2013-06-24 09:39:54 AM

ChipNASA: Old news.

Guess what,

DON'T. GET. ARRESTED.

No Problem.

Fixed that for you.


Yeah, never have crazy exes, crazy friends, crazy friends of friends, and don't go outside ever.
 
2013-06-24 09:40:50 AM

Nem Wan: " it accuses the sites of violating Ohio's publicity rights law by wrongfully using people's images for commercial purposes. "

This.


I'd have to see how that law defines "wrongfully."  Newspapers and TV stations have commercial purposes.
 
2013-06-24 09:42:22 AM

ChipNASA: Old news.

Guess what,

DON'T. GET. ARRESTED.

No Problem.

Fixed that for you.


You know why super simple solutions handed out with a dollop of alleged superiority are funny?
 
2013-06-24 09:43:17 AM

Target Builder: Is it? If the site accurately reports that someone was arrested how is that libeling them?


Covered above. "Technically true" is not an absolute defense, especially not when a private individual's reputation is being maligned without any other purpose.

MyRandomName: But at the same time it is very hard to shut them down without violating the 1st.


But, it's not. You can't just say whatever you want about a person, especially a private individual, even if it's true, if your only intention is to impugn their reputation. Never have been. It's not protected speech because it violates another person's rights without any legitimate public purpose.

I think one good class action in front of a competent court could make quick work of these scum.
 
2013-06-24 09:54:33 AM

R.A.Danny: ChipNASA: Old news.

Guess what,

DON'T. GET. ARRESTED.

No Problem.

Fixed that for you.

Yeah, never have crazy exes, crazy friends, crazy friends of friends, and don't go outside ever.



Not getting arrested is very easy. I've been doing it for decades with almost no effort.
 
2013-06-24 09:57:01 AM
BarkingUnicorn
Target Builder: One possible solution might be to copyright the photos and booking record and then charge a nominal fee - say $1 - for re-use of the photo and booking record.

If it's public info, it isn't subject to copyright. Government agencies can charge a reasonable fee to recover their actual costs of fulfilling a request for public info (although they often stretch the definition of "reasonable" to discourage FOIA requests). What's it cost the sheriff if I just download an image from his site that he put there regardless of whether I wanted it or not?


Just create a privacy law that requires the explicit permission of the depicted persons if you want to redistribute their mugshots.
It still prevents secrets arrests, but people who haven't been convicted won't find themselves on the cover of some sleazy magazine.
 
2013-06-24 09:58:30 AM
I'm not so certain that the libel claim wouldn't stick on this, at least for those that have charges dismissed. By publishing the mug shot with the crime arrested, there is an implied statement that the pictured individual has performed the stated crime.  By failing to also print the exoneration, the implication of conviction stands.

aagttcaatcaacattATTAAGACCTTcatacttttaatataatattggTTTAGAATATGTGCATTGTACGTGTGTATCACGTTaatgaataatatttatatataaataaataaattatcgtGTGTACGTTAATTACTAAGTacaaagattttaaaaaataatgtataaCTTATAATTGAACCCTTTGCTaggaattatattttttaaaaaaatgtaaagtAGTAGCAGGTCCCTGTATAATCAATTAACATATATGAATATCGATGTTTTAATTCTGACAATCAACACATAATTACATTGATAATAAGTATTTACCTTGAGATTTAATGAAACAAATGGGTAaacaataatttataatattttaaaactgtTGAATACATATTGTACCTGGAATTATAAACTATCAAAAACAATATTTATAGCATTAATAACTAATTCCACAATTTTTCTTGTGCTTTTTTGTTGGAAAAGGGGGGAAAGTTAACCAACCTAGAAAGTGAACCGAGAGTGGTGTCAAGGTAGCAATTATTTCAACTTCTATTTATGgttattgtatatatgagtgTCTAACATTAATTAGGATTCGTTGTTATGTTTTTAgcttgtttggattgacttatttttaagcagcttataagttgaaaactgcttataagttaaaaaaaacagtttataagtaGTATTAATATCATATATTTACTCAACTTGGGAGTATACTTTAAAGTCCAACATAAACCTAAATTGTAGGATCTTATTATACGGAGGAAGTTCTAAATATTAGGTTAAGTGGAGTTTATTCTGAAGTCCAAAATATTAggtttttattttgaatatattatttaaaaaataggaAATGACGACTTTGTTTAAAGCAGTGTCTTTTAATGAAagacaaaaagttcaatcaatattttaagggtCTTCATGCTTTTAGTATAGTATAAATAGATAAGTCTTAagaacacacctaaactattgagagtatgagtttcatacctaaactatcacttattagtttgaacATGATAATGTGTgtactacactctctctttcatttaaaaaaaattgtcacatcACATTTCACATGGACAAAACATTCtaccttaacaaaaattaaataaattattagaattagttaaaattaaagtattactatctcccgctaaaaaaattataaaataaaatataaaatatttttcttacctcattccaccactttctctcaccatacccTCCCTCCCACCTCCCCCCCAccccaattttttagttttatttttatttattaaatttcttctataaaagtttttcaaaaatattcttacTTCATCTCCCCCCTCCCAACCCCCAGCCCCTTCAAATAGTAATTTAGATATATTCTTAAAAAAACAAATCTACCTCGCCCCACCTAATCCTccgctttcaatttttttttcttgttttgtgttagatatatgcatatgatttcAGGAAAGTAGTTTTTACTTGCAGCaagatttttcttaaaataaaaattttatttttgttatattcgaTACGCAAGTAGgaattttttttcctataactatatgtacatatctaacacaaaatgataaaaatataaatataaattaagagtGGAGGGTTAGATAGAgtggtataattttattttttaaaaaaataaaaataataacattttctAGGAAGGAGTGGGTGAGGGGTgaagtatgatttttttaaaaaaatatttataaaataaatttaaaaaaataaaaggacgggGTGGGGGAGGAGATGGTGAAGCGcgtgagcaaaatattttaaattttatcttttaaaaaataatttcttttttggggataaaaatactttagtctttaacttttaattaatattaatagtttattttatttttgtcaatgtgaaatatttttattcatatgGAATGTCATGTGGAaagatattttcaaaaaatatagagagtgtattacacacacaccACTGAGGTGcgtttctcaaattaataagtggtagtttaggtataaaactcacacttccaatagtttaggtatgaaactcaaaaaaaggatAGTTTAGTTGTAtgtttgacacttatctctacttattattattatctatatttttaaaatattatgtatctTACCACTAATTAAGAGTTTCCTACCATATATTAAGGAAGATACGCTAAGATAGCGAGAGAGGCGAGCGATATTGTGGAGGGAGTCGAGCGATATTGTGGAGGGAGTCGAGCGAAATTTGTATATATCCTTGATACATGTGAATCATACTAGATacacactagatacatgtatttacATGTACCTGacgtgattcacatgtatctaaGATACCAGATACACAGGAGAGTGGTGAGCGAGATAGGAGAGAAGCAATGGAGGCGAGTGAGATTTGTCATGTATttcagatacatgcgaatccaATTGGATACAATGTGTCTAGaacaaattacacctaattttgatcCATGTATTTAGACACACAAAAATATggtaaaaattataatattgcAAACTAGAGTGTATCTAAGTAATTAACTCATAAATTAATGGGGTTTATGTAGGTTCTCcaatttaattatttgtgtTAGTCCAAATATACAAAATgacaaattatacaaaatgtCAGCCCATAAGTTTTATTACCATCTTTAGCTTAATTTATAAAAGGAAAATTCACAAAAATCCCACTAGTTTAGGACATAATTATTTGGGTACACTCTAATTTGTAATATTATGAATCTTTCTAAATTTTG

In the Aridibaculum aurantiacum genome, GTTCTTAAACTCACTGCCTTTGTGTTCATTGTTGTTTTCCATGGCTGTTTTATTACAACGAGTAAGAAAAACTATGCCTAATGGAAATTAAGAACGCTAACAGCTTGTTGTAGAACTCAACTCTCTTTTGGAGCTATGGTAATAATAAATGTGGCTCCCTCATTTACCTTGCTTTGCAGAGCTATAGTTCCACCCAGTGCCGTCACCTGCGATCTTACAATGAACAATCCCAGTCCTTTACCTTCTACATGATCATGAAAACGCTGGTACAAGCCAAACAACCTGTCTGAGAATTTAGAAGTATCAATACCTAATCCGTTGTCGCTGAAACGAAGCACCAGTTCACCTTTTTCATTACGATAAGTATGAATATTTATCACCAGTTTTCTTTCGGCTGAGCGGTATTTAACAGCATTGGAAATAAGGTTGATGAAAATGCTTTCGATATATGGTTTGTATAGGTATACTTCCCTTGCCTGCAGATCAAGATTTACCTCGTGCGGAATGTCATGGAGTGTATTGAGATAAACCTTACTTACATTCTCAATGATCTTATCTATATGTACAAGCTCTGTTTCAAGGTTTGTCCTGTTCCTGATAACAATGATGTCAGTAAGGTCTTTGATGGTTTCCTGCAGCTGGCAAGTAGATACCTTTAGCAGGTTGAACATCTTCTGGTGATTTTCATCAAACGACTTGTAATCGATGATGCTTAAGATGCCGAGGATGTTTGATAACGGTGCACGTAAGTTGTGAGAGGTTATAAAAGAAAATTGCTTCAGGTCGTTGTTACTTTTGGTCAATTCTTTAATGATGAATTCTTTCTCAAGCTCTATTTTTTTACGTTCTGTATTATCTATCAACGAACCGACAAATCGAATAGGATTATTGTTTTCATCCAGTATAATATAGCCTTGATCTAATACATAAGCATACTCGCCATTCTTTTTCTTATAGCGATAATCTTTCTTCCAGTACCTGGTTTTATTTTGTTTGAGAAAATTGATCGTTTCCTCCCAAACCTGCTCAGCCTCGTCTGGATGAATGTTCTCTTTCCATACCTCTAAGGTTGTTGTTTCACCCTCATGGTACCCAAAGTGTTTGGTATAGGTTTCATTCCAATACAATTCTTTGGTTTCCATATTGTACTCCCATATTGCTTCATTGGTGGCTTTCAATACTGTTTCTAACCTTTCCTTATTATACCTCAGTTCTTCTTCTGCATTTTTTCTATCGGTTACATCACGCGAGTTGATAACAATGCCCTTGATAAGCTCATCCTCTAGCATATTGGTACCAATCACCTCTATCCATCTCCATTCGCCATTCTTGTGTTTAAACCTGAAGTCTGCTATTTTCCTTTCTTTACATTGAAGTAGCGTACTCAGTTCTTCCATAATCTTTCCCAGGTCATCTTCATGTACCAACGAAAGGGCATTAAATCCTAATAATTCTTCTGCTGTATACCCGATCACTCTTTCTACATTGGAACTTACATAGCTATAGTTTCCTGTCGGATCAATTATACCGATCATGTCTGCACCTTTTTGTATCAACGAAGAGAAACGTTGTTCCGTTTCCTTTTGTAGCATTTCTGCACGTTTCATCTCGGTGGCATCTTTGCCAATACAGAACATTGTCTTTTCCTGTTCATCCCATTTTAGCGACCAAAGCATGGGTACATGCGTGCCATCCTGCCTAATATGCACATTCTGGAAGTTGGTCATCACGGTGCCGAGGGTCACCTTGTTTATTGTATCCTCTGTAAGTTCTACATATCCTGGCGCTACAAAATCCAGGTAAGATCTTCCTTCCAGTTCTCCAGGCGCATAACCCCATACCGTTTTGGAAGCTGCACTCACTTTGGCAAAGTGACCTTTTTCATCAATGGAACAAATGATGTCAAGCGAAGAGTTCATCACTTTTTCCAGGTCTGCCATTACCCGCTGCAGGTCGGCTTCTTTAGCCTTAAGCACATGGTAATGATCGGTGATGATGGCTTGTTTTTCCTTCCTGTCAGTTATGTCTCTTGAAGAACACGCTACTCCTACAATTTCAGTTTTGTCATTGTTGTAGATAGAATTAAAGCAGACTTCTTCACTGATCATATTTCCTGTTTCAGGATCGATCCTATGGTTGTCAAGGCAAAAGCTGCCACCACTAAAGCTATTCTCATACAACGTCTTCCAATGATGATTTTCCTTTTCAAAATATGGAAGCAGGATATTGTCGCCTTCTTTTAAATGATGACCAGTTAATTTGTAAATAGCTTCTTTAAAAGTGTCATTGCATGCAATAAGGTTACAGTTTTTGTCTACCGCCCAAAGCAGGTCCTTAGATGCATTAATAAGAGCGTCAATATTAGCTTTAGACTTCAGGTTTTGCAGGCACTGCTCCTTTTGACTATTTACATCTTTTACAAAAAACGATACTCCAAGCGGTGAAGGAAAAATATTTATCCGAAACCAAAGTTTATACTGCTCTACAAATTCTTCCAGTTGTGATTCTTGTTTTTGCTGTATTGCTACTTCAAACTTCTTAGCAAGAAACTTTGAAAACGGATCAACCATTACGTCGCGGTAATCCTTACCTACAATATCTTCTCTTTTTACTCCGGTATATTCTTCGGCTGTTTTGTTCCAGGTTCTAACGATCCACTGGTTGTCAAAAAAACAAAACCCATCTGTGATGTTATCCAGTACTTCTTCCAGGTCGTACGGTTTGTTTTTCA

2013-06-24 10:06:01 AM

give me doughnuts: R.A.Danny: ChipNASA: Old news.

Guess what,

DON'T. GET. ARRESTED.

No Problem.

Fixed that for you.

Yeah, never have crazy exes, crazy friends, crazy friends of friends, and don't go outside ever.


Not getting arrested is very easy. I've been doing it for decades with almost no effort.


I got arrested years ago while getting the paper off my parents driveway. For some reason the cops thought I was stealing from my own house. Luckily I was a minor so nothing was made public.
 
2013-06-24 10:11:01 AM
OLD NEWS.
 
2013-06-24 10:16:08 AM

BarkingUnicorn: theresnothinglft: Nothing suing for slander wouldn't fix.

One problem is you can't find the bastards to serve them.   TFA describes how they hide.

Target Builder: One possible solution might be to copyright the photos and booking record and then charge a nominal fee - say $1 - for re-use of the photo and booking record.

If it's public info, it isn't subject to copyright.  Government agencies can charge a reasonable fee to recover their actual costs of fulfilling a request for public info (although they often stretch the definition of "reasonable" to discourage FOIA requests). What's it cost the sheriff if I just download an image from his site that he put there regardless of whether I wanted it or not?

jackrazz: Indiana's new expungement law, which goes into effect next week, actually makes it a civil cause of action to disclose the existence of records that have been expunged.  I suspect that more and more states will follow suit, and the ensuing litigation will drive companies like this out of business.

That would be nice.  I hope it becomes practicable.


I wonder how the mugshot trolls would feel about their personal info being made public. Imagine a bunch of people who have obviously had a bad time with the law being handed the address of their shakedown man.